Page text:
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Abu Dhabi, UAEThursday 13 December 2018

Trump wall greenlit, but only at his Irish golf course

The Trump International Golf Links Doonbeg, owned by the Trump Organisation, received permission for two sea barriers of 630m and 260m in length

Donald Trump poses for a photograph on the first tee of the Trump Golf Course in 2013. Duncan Chard for The National
Donald Trump poses for a photograph on the first tee of the Trump Golf Course in 2013. Duncan Chard for The National

Ireland on Thursday gave the green light for a company owned by Donald Trump to build a scaled-down sea wall at its golf course in the west of Ireland that environmental groups say could damage protected wildlife habitats.

The Trump International Golf Links Doonbeg, owned by the Trump Organisation, received permission for two sea barriers of 630m and 260m in length, Clare County said, a year after it rejected plans for a much larger 2.8km wall.

Residents and environmental groups objected, saying the wall – which is designed to protect the golf course from coastal erosion – could alter the coastline at other points and harm wildlife.

“It’s disappointing. We should be altering the golf course not the coastline,” said Green party leader Eamon Ryan. He said he would be surprised if the decision is not appealed.

Trump has spent $330 million buying golf courses and land to develop since he began investing in golf in 1997.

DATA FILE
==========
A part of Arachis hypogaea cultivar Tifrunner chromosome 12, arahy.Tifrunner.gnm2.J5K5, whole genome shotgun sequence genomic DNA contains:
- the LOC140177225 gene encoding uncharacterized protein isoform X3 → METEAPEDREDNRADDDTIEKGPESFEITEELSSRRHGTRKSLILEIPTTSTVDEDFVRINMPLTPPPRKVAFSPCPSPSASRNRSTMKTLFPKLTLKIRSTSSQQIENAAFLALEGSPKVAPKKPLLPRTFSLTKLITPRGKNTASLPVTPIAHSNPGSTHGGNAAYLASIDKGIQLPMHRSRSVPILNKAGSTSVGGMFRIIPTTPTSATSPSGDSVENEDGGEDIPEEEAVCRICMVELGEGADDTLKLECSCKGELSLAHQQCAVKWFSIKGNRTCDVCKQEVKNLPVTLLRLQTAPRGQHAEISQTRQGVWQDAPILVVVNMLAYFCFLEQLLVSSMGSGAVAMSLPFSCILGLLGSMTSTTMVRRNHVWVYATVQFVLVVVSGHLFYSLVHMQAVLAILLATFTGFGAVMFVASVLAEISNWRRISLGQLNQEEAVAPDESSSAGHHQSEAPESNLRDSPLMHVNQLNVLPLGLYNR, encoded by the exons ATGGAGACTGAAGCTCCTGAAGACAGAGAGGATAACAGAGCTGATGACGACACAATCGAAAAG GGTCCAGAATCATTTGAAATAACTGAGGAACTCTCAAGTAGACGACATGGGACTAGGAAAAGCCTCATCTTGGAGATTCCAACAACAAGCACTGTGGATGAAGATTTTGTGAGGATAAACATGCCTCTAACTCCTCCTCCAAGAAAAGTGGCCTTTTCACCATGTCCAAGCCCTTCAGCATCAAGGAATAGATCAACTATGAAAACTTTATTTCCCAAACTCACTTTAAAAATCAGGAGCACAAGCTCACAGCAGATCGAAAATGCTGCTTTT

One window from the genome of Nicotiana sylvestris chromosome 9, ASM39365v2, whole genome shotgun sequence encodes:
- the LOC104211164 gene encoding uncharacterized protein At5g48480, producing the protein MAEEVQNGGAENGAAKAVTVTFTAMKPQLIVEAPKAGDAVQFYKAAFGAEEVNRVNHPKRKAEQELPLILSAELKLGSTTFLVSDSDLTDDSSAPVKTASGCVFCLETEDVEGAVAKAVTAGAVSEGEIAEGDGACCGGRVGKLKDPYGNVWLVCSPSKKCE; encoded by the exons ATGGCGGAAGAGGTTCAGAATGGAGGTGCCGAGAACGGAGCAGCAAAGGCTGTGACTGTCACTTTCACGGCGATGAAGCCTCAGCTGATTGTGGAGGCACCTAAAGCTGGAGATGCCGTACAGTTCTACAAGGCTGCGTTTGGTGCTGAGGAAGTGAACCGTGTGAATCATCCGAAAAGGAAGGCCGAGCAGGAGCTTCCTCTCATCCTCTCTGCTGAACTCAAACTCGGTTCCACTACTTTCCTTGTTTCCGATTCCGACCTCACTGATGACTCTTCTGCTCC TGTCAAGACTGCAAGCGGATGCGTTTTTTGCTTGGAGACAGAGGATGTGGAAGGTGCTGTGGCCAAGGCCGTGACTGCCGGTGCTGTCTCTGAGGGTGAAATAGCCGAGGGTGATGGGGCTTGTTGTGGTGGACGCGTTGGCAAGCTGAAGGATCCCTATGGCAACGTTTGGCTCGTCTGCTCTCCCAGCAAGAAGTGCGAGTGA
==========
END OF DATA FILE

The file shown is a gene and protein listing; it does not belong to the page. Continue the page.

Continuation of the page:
The environmental group Save The Waves collected 100,000 signatures opposed to the initial development plan.

“You can’t ignore (the fact that) the owner in this case is so notorious but the concerns were there long before he bought the course,” Ryan said.

The general manager of the golf club said he was pleased with the decision and thanked the council for its “foresight”.

“This decision demonstrates the council’s commitment to support local business and protect the economic future of the region,” general manager Joe Russell said in a statement.

The original plan envisaged a 2.8km armourstone wall up to 20 metres wide and 5 metres above the water line between the sea and the dunes and sparked a campaign by environmental groups and locals to protect the beach.

The new plan provides for a less visible sheet metal piling and rock armour at two points above the high-water mark.